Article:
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Health Services Research & Development

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2012 HSR&D/QUERI National Conference Abstract

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2012 National Meeting

3067 — Impact of Long-Term Medication Non-Adherence on Mortality Differs by Race/Ethnicity among Veterans with Diabetes

Lynch CPGebregziabher MHunt KJEchols CGilbert GE, and Egede LE, Center for Disease Prevention and Health Interventions for Diverse Populations, Ralph H. Johnson Veterans Affairs Medical Center, Charleston, SC;

Objectives:
Medication non-adherence is linked to adverse outcomes including poor glycemic control, increased hospitalization, greater healthcare costs and higher all-cause mortality. This study examined the longitudinal effect of medication non-adherence on all-cause mortality by race/ethnicity in a national sample of Veterans with type 2 diabetes.

Methods:
A longitudinal cohort of Veterans with type 2 diabetes was created by linking multiple patient and administrative files from 2 large Veterans Administration databases. The outcome was time to death, measured in months between date of study entry and date of death (or date last seen or May 2006). Predictors were race/ethnicity and mean medication possession ratio (MPR) categorized into quintiles for each Veteran. Cox regression models assessed the association between time to death and MPR and race, controlling for sociodemographics (including geographic residence), medication class (oral, insulin, or both), and medical and psychiatric comorbidities. Hazard ratios (HR) for mortality risk were computed for race and MPR quintiles, and the interaction between race and MPR was tested.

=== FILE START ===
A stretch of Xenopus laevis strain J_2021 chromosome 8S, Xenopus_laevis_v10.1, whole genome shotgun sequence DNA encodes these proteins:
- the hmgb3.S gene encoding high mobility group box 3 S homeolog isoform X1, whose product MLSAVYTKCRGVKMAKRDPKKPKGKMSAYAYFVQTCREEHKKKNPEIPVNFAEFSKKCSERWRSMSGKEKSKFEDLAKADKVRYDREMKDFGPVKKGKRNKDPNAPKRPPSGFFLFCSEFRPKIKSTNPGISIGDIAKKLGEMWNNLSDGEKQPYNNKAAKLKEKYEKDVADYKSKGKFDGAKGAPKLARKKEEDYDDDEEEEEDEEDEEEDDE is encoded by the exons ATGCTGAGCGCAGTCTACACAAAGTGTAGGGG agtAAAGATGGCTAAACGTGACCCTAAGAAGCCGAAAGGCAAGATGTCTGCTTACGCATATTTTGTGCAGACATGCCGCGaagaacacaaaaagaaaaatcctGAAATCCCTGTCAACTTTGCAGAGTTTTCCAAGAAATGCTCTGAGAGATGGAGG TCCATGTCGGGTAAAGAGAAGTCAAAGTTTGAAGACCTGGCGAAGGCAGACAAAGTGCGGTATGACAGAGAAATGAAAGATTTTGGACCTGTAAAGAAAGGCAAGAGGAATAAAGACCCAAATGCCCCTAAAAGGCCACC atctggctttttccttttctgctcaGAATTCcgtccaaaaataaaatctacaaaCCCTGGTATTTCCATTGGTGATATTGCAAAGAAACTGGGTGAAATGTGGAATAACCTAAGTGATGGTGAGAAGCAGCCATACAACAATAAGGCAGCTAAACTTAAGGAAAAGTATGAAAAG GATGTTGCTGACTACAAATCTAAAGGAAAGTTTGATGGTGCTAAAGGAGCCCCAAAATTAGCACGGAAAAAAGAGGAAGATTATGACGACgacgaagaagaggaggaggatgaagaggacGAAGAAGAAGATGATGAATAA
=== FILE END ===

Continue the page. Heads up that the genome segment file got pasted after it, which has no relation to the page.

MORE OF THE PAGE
Results:
The study cohort comprised a total of 629,563 mostly male (97.8%) Veterans with type 2 diabetes followed over a 5-year period. After adjusting for covariates the HR for Veterans with MPR in the lowest versus highest MPR quintile was 12.21 (95%CI 11.89,12.55) for non-Hispanic white (NHW), 10.01 (9.18,10.91) for non-Hispanic black (NHB), 12.65 (11.10,14.43) for Hispanic, and 10.41 (9.06,11.96) for Other race Veterans. Compared to oral medication alone, combined therapy was linked to lower mortality risk among NHW 0.90 (0.89,0.92), NHB 0.91 (0.87,0.95), and Hispanics 0.88 (0.82,0.95). Comparing insulin use to oral medication alone, mortality risk was also lower among NHW 0.94 (0.93,0.96), but higher in Hispanic veterans 1.09 (1.03,1.16).

Implications:
This study demonstrates clear evidence of a substantially higher mortality risk in the lowest MPR quintile relative to the highest quintile for all racial/ethnic groups; the association being strongest in NHW Veterans.

Impacts:
These findings suggest that novel interventions to improve medication adherence in diabetes are needed. In addition, more aggressive titration of medications and early use of combined therapy across racial groups may be warranted based on the study findings.


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